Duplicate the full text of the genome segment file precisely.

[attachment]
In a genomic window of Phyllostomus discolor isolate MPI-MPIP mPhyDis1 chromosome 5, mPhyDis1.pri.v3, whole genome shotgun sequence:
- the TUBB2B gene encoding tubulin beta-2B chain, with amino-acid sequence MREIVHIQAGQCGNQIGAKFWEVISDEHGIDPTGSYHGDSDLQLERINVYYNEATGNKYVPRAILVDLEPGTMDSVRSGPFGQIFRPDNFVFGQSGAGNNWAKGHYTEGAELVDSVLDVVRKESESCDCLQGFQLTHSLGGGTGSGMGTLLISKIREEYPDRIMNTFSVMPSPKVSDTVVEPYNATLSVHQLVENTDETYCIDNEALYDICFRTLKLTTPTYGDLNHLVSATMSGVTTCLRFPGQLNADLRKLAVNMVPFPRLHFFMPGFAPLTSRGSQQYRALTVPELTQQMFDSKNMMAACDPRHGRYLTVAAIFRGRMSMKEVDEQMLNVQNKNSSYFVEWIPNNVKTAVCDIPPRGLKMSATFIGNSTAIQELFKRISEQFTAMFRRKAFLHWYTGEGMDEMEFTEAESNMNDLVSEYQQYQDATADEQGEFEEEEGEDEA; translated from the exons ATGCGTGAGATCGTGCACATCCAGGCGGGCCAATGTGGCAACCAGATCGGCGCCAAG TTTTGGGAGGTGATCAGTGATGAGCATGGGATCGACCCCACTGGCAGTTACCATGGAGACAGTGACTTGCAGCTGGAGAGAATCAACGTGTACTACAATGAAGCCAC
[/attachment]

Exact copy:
In a genomic window of Phyllostomus discolor isolate MPI-MPIP mPhyDis1 chromosome 5, mPhyDis1.pri.v3, whole genome shotgun sequence:
- the TUBB2B gene encoding tubulin beta-2B chain, with amino-acid sequence MREIVHIQAGQCGNQIGAKFWEVISDEHGIDPTGSYHGDSDLQLERINVYYNEATGNKYVPRAILVDLEPGTMDSVRSGPFGQIFRPDNFVFGQSGAGNNWAKGHYTEGAELVDSVLDVVRKESESCDCLQGFQLTHSLGGGTGSGMGTLLISKIREEYPDRIMNTFSVMPSPKVSDTVVEPYNATLSVHQLVENTDETYCIDNEALYDICFRTLKLTTPTYGDLNHLVSATMSGVTTCLRFPGQLNADLRKLAVNMVPFPRLHFFMPGFAPLTSRGSQQYRALTVPELTQQMFDSKNMMAACDPRHGRYLTVAAIFRGRMSMKEVDEQMLNVQNKNSSYFVEWIPNNVKTAVCDIPPRGLKMSATFIGNSTAIQELFKRISEQFTAMFRRKAFLHWYTGEGMDEMEFTEAESNMNDLVSEYQQYQDATADEQGEFEEEEGEDEA; translated from the exons ATGCGTGAGATCGTGCACATCCAGGCGGGCCAATGTGGCAACCAGATCGGCGCCAAG TTTTGGGAGGTGATCAGTGATGAGCATGGGATCGACCCCACTGGCAGTTACCATGGAGACAGTGACTTGCAGCTGGAGAGAATCAACGTGTACTACAATGAAGCCAC